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'Historic Moment' for Indigenous People at Climate Talks, New Climate Leader Says

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'Historic Moment' for Indigenous People at Climate Talks, New Climate Leader Says

By Sarah Steffen

With a profound understanding of their environmental surroundings, indigenous communities around the world are often cited as being pivotal to tackling climate change.


During the 2015 Paris agreement, the parties agreed to launch a working group to strengthen the knowledge and practices of indigenous groups and to provide a platform for the exchange of experiences and adaptation techniques.

Pasang Dolma Sherpa, an indigenous leader from Nepal, has just been voted one of the two co-chairs to head the indigenous group at the United Nations Framework Convention on Climate Change (UNFCCC). She spoke to DW during the The Bonn Climate Change conference, where negotiators are meeting ahead of the 25th Conference of the Parties (COP) to be held in Chile in December.

DW: Pasang Dolma Sherpa, would you say indigenous people now finally have a place at the table?

Pasang Dolma Sherpa: Yes, this is a historic moment. When the UNFCCC was established in 1992, indigenous peoples did not have the same forum to interact.

Now, the indigenous peoples' continued hard work, their struggle, their work on the ground has been acknowledged and is reflected at the global level. And finally we have the platform, the facility working group, at the same level as said parties to present the important role of indigenous peoples.

What is the state of rights for indigenous peoples right now?

In the Paris agreement as well as at COP24 [in Katowice], it's explicitly stated that indigenous peoples' rights be enshrined by the UNFCCC, particularly rights for protecting, enhancing and continuing with traditional knowledge and cultural practices in their territories.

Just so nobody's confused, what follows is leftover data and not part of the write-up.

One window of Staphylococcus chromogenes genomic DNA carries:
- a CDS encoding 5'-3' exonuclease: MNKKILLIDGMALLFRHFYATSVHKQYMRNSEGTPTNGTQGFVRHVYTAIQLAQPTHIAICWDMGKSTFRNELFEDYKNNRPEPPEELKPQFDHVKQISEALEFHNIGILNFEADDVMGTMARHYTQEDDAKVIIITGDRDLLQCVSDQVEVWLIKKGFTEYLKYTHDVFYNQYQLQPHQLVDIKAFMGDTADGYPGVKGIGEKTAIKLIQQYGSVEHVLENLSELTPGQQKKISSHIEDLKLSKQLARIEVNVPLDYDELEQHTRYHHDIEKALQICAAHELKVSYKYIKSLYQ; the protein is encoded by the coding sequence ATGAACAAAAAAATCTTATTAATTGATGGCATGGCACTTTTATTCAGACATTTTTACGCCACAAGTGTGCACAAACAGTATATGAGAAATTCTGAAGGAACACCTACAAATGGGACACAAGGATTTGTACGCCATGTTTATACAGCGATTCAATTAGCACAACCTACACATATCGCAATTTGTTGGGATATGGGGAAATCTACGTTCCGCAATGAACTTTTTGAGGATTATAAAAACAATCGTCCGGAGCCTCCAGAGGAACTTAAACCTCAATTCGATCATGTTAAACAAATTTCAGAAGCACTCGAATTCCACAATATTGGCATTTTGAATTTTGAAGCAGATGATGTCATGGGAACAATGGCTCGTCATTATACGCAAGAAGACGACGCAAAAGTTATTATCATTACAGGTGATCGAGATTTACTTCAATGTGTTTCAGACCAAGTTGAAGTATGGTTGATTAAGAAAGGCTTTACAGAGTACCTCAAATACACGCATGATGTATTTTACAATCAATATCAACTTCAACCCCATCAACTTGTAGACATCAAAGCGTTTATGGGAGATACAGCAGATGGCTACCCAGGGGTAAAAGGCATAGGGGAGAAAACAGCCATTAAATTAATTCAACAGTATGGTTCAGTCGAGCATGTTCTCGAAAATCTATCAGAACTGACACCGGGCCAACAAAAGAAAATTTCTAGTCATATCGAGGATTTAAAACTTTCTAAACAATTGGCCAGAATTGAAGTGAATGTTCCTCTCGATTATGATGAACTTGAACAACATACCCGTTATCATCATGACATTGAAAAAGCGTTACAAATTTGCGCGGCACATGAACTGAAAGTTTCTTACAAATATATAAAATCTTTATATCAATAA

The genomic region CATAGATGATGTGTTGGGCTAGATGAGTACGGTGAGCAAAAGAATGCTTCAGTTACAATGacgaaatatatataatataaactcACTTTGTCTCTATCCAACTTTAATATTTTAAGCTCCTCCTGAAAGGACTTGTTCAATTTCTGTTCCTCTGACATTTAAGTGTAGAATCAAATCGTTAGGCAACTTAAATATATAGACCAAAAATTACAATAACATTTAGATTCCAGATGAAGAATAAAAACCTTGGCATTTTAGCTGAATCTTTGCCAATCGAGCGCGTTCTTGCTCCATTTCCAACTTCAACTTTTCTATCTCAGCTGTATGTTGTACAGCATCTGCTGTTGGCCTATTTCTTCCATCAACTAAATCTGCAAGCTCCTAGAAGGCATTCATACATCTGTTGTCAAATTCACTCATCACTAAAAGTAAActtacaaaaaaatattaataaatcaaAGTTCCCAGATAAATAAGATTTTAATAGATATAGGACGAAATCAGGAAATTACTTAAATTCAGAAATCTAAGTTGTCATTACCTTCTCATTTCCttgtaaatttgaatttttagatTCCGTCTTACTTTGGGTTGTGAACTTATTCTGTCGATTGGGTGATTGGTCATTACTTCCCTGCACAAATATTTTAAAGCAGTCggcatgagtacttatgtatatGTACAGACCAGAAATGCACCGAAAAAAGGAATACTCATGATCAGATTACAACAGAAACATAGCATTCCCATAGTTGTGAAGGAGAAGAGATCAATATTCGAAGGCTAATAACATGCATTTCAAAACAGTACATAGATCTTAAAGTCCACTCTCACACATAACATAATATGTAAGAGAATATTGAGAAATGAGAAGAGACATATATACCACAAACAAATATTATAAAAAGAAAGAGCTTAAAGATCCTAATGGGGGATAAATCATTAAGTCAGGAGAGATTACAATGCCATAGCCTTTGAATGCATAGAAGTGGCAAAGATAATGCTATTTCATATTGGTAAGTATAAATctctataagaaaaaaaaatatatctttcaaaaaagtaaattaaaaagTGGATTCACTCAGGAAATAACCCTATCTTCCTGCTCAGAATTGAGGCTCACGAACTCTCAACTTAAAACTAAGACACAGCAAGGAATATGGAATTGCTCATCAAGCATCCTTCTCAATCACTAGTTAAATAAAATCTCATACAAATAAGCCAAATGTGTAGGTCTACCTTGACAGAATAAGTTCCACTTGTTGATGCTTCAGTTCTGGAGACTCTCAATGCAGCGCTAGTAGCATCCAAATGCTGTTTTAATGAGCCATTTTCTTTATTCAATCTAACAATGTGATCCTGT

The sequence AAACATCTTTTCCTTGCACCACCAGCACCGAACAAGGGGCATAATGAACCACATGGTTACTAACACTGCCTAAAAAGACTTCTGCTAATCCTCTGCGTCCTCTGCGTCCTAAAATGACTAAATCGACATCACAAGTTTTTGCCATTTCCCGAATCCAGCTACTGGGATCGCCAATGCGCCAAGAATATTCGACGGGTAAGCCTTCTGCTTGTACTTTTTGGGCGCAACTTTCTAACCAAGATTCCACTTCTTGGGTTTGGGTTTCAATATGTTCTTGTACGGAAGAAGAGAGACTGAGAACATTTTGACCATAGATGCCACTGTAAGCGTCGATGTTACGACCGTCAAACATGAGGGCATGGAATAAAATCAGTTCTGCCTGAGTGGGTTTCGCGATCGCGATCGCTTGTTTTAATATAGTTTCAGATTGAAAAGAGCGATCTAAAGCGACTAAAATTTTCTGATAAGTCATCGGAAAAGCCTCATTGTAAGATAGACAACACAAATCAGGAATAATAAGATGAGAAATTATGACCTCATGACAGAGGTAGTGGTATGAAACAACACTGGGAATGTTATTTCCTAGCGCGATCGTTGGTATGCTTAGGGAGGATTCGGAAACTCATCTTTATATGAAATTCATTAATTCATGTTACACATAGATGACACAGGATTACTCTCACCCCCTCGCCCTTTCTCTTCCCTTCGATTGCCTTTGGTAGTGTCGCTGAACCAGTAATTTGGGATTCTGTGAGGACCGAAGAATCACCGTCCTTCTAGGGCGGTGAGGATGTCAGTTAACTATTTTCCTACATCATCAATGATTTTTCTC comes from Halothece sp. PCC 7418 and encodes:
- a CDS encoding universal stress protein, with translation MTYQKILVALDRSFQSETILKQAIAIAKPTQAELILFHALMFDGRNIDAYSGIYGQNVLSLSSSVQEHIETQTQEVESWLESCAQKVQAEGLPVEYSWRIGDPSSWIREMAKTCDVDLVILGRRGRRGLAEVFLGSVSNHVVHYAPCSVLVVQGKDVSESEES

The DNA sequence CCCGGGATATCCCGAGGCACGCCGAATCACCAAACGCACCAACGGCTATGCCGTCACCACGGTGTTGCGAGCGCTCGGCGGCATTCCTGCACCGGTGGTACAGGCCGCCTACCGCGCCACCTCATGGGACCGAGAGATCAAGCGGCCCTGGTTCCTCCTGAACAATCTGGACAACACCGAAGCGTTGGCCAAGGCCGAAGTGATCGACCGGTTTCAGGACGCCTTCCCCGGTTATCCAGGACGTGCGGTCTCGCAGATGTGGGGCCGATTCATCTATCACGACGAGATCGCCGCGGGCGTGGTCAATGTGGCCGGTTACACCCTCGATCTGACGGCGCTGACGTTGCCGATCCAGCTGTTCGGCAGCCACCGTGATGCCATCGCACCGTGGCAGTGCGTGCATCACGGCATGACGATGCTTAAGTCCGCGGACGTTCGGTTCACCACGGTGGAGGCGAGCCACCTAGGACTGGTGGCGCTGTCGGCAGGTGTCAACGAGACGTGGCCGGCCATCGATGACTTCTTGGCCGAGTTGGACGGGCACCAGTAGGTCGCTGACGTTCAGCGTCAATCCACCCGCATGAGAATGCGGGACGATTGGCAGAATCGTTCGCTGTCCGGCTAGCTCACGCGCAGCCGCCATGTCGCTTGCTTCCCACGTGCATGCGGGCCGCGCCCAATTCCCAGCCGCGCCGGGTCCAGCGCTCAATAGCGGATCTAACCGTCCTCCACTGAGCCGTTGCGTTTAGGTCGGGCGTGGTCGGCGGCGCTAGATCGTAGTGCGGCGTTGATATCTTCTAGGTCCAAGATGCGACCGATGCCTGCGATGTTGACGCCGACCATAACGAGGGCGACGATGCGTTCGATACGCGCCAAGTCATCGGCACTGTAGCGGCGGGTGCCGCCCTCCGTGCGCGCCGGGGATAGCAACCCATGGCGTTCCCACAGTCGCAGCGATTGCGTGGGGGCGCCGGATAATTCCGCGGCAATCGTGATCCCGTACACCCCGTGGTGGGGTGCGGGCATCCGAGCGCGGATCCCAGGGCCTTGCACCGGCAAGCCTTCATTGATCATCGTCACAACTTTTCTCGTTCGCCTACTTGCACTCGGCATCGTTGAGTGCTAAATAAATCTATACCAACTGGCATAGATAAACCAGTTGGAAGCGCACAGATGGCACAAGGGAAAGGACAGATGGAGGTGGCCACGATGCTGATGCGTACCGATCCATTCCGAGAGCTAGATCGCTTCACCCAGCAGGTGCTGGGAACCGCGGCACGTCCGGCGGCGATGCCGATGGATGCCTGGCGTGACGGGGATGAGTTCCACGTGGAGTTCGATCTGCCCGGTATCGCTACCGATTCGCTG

But these rights are hardly reflected at a national level. There are so many events in the name of conservation, in the name of protection of biodiversity, cultural practices. The role of indigenous peoples has hardly been acknowledged, when in fact indigenous peoples have been contributing to sustaining and managing and protecting the ecosystem's biodiversity. This voice needs to be heard.

Which indigenous group do you belong to? What are the most pressing issues for that group?

Nepal has acknowledged 59 indigenous groups. I'm Sherpa — Sherpas mostly stay in the mountain area. They are already experiencing melting mountains — you never know when your village or your livelihood will be gone.

This is the unpredictability of the consequences of climate change. Melting ice in the Himalayas has had a really severe impact and made them scared about the future.

What do they tell you to take to the climate talks?

We really emphasize that you need to reduce the emissions of greenhouse gases. Developing countries like Nepal who have contributed nothing to the causes of climate change are the ones adversely impacted by it.

If someone has been hit by climate change, this is also the responsibility of other countries, especially industrial countries.

We want to bring this voice to the negotiators here; why it is very, very important to decide on a minimum reduction of greenhouse gases and protect people on the ground.

Almost 40% of the world's remaining intact forests are managed by indigenous people, but many don't have secure land rights or even the support of governments. How can this be changed?